Te Rangimarie

Real Life Learning

In Te Rangimarie, we want school to feel like real life as much as possible. Our area is very self directed and managed by our children. They are learning through their interests, passions and curiosity. We provide courses to spark this interest and students take this into their own project learning. We learn in an environment that develops the following skills...

  • intrinsic motivation
  • self management
  • creativity
  • problem solving
  • proactivity
  • resourcefulness

These skills are developed through naturally occuring experiences.

Executive Functions

We are focusing on developing the following Executive Functions in authentic, student led contexts.

Executive function is the ability to organise and manage our thoughts, actions, and emotions in order to initiate, sustain, and complete a task. Again, this is real life learning, these Executive Functions are what people in the real world are having to put into practice every day.

Working Memory

Through personally meaningful experiences, children's working memory is constantly engaged. Rather than by rote, children are creating relevant meaning out of what they are personally interested in. They can use that learning in new contexts.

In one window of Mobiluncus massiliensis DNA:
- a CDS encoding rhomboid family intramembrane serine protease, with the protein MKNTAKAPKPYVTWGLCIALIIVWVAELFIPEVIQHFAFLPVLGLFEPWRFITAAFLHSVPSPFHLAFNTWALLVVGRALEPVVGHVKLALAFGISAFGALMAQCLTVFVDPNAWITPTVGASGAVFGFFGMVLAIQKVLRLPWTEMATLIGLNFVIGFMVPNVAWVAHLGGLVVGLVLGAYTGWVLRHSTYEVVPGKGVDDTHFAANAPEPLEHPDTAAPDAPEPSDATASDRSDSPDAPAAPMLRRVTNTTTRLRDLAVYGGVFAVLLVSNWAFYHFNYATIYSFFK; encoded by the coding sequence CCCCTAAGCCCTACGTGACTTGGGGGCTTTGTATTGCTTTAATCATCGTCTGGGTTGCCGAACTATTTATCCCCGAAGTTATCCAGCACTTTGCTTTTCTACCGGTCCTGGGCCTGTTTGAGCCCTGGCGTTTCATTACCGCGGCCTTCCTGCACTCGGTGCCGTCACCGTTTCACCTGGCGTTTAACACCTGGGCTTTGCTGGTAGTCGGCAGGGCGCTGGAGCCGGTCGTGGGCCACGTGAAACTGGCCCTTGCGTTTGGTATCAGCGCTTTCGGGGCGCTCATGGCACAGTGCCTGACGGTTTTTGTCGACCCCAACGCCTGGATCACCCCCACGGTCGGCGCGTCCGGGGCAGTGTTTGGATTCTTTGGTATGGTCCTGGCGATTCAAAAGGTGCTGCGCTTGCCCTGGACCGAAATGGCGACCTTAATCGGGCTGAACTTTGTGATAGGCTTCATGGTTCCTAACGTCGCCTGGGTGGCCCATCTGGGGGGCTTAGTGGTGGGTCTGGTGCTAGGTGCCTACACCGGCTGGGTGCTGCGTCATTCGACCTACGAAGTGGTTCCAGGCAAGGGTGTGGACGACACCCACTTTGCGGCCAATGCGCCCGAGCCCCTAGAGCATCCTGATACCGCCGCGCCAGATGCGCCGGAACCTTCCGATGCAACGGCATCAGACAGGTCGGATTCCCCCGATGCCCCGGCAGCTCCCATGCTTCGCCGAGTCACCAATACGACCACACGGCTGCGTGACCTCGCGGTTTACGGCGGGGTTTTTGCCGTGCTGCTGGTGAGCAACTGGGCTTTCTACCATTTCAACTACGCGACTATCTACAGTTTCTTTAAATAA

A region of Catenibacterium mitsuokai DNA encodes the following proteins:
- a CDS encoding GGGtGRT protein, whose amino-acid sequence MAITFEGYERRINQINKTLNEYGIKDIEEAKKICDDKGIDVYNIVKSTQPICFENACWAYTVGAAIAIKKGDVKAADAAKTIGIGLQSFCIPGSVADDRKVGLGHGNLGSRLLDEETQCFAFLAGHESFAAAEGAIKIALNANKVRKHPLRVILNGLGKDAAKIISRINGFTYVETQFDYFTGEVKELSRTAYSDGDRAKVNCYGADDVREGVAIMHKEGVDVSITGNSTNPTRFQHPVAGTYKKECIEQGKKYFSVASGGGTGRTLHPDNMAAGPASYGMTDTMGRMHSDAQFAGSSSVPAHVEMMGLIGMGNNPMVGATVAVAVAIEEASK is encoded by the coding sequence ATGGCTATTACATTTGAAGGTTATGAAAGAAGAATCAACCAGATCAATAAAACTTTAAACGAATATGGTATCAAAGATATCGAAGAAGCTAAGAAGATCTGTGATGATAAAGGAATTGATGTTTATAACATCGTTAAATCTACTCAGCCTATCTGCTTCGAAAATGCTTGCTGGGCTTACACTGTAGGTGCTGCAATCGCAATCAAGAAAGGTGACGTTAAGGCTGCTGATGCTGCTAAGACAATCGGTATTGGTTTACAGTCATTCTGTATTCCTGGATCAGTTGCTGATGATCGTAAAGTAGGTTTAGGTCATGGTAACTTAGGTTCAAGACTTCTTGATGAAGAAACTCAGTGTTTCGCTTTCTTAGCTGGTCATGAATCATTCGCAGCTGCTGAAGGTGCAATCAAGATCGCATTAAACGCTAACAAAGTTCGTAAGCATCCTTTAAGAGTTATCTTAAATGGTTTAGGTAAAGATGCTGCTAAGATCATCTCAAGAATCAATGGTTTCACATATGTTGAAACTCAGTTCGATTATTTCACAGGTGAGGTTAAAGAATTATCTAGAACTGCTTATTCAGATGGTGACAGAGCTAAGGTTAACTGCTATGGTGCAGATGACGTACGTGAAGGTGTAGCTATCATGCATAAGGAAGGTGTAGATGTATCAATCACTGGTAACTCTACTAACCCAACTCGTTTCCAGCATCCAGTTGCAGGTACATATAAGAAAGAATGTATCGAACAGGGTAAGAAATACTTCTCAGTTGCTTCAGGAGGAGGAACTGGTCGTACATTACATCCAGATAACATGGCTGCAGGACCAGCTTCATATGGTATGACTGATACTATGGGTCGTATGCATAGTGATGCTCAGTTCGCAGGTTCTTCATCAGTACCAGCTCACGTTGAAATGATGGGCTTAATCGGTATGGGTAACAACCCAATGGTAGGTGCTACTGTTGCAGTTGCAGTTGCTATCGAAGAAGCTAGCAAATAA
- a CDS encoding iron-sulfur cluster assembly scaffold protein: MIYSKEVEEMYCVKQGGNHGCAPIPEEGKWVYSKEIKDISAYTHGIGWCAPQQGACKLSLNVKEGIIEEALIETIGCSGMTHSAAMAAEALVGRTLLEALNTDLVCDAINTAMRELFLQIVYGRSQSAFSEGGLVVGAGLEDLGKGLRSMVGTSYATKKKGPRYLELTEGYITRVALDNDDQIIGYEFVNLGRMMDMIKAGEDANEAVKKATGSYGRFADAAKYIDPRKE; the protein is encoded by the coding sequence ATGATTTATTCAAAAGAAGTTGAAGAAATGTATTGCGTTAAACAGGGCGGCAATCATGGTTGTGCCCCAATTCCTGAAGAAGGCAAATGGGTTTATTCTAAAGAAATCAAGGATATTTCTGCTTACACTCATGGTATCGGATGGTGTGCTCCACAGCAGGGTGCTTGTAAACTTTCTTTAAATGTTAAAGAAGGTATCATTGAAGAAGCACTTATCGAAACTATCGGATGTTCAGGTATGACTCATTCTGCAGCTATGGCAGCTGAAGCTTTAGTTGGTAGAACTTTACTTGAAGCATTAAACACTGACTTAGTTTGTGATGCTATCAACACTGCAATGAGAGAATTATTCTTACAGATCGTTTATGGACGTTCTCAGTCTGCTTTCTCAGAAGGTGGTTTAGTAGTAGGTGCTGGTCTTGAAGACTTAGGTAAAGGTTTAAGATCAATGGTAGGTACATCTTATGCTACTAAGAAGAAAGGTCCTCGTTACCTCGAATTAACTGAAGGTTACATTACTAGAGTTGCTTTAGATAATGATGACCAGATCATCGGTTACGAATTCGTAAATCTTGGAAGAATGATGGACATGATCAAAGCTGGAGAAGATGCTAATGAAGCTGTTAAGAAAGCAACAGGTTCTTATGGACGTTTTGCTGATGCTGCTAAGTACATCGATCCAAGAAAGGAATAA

Metacognition

This is the study of thinking, it is about knowing yourself as a learner and setting yourself personal goals. When motivated to solve problems that are personally meaningful, students apply effort, collaborate successfully, ask questions, redo work, and seek the foundational knowledge they need to learn.



Cognitive Flexibility

This is described as the mental ability to switch between thinking about two different concepts, or, multi tasking.

Researchers say that when children are in control of how they spend their time, they are able to get more practice working toward goals and figuring out what to do next. For instance, the researchers write, a child with a free afternoon ahead of her might decide to read a book. Once she's finished, she might decide to draw a picture about the book, and then she'll decide to show the drawing to her family. This child will learn more than another child who completes the same activities, but is given explicit instructions throughout the process.

As our days are so self directed, our children have many opportunities to be putting this cognitive flexibility into practice.




Self Control

This is the ability to manage your actions, feelings and emotions and make yourself do the stuff you don’t want to do.

Just as students are given the environment to practice Cognitive Flexibility in managing themselves to complete different things throughout the day in their own way and time, they also need to be practicing the self control to actually make sure that these things happen.